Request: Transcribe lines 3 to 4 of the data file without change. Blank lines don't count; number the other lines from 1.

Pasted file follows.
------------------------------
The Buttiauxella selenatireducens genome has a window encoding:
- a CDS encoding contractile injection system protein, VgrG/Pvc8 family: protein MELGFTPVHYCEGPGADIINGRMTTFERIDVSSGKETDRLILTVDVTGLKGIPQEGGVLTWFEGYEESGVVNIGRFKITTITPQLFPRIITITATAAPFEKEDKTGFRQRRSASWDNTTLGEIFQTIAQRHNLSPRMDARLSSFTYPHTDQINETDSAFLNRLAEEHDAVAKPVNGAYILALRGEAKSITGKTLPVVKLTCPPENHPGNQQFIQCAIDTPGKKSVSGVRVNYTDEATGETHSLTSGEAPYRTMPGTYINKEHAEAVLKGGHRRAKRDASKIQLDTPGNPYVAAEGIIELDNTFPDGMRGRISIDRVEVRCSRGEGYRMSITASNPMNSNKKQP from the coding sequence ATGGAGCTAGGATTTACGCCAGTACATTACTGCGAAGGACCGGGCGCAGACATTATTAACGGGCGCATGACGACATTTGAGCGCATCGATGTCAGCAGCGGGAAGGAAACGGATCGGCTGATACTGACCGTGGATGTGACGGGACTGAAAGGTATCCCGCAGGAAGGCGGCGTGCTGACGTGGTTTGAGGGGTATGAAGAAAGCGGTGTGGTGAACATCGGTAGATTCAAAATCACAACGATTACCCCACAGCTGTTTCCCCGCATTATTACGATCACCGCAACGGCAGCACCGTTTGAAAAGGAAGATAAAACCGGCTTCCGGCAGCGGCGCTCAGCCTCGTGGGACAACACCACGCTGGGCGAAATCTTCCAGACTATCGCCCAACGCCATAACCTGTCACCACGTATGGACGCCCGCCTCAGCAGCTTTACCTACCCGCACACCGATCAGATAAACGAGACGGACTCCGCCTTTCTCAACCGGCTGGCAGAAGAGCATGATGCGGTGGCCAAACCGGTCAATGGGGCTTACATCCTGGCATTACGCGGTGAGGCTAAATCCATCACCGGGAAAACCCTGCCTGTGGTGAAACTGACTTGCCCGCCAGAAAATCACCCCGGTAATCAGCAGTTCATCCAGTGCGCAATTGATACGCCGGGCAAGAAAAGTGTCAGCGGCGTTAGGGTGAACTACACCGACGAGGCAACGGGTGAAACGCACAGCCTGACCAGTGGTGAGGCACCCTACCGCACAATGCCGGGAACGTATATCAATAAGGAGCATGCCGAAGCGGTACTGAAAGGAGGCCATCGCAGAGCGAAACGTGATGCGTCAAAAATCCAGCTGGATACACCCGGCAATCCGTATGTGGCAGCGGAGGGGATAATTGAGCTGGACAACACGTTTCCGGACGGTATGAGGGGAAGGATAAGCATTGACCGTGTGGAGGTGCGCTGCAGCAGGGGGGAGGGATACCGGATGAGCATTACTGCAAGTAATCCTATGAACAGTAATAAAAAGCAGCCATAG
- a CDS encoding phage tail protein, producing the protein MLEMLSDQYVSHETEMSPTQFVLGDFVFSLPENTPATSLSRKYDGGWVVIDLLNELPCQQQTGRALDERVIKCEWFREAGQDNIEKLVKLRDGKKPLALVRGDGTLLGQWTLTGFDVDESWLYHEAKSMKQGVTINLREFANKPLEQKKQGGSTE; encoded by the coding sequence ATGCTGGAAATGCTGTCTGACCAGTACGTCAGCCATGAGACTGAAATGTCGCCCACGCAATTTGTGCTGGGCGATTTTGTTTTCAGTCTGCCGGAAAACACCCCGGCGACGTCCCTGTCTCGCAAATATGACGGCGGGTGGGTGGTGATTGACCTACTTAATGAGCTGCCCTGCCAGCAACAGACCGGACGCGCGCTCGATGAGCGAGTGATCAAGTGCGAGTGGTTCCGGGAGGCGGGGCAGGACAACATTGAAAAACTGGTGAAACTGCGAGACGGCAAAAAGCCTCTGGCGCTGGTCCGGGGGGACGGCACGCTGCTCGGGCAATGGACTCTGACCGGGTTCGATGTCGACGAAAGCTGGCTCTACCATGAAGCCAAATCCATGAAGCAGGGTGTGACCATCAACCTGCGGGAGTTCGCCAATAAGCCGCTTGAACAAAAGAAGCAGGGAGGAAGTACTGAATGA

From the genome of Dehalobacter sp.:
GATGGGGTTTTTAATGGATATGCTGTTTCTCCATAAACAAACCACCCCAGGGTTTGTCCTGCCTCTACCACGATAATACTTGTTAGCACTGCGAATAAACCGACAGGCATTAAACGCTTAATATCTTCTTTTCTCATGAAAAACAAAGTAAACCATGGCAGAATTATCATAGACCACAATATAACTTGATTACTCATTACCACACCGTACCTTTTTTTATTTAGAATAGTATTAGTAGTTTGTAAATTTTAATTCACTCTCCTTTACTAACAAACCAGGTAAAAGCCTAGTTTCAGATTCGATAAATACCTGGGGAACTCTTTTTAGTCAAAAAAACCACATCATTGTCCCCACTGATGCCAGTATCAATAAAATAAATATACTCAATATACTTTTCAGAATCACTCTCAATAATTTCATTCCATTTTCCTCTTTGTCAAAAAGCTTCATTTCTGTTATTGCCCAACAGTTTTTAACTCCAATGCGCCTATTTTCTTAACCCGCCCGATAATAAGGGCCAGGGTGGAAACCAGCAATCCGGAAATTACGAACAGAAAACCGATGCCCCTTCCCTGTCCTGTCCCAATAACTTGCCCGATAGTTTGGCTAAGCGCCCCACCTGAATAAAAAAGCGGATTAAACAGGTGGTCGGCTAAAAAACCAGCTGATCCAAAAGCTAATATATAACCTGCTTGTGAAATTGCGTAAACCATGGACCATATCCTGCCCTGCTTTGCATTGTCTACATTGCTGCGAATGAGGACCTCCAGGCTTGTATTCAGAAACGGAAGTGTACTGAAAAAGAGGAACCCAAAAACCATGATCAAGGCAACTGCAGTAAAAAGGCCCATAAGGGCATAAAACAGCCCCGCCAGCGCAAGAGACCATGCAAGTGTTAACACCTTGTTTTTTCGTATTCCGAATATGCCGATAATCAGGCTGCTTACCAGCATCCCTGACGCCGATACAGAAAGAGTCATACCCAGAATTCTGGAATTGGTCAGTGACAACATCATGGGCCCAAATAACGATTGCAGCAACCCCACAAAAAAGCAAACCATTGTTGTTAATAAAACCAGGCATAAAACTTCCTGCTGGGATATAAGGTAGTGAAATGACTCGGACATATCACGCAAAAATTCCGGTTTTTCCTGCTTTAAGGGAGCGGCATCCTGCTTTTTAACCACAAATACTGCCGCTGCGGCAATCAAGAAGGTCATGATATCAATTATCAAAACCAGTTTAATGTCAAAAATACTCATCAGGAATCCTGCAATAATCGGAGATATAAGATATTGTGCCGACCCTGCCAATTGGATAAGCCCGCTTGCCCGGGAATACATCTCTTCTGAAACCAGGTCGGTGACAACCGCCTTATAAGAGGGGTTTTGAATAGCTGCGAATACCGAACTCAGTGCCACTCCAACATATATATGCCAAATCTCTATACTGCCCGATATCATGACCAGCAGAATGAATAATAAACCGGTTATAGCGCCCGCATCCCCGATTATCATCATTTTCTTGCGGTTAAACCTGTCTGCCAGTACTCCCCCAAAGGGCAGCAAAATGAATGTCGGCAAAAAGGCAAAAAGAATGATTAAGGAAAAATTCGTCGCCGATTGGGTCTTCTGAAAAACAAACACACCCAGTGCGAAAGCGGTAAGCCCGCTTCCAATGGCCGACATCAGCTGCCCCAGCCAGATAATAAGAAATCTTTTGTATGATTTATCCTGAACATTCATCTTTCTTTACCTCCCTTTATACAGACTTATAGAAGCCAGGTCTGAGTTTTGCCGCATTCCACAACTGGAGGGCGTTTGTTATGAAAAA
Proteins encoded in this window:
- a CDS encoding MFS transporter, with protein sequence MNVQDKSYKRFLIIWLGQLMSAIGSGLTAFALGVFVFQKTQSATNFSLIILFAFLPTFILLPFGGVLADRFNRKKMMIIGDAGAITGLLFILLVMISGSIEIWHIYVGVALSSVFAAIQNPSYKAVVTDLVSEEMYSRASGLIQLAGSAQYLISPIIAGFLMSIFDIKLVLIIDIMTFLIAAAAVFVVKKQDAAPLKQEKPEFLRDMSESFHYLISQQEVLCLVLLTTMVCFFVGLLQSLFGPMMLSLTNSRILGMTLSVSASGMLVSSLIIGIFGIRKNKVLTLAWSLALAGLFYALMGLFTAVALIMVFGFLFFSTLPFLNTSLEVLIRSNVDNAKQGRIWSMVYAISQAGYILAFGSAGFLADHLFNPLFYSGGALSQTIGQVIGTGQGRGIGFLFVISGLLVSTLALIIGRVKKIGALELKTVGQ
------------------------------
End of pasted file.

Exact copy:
- a CDS encoding phage tail protein, producing the protein MLEMLSDQYVSHETEMSPTQFVLGDFVFSLPENTPATSLSRKYDGGWVVIDLLNELPCQQQTGRALDERVIKCEWFREAGQDNIEKLVKLRDGKKPLALVRGDGTLLGQWTLTGFDVDESWLYHEAKSMKQGVTINLREFANKPLEQKKQGGSTE; encoded by the coding sequence ATGCTGGAAATGCTGTCTGACCAGTACGTCAGCCATGAGACTGAAATGTCGCCCACGCAATTTGTGCTGGGCGATTTTGTTTTCAGTCTGCCGGAAAACACCCCGGCGACGTCCCTGTCTCGCAAATATGACGGCGGGTGGGTGGTGATTGACCTACTTAATGAGCTGCCCTGCCAGCAACAGACCGGACGCGCGCTCGATGAGCGAGTGATCAAGTGCGAGTGGTTCCGGGAGGCGGGGCAGGACAACATTGAAAAACTGGTGAAACTGCGAGACGGCAAAAAGCCTCTGGCGCTGGTCCGGGGGGACGGCACGCTGCTCGGGCAATGGACTCTGACCGGGTTCGATGTCGACGAAAGCTGGCTCTACCATGAAGCCAAATCCATGAAGCAGGGTGTGACCATCAACCTGCGGGAGTTCGCCAATAAGCCGCTTGAACAAAAGAAGCAGGGAGGAAGTACTGAATGA

From the genome of Dehalobacter sp.: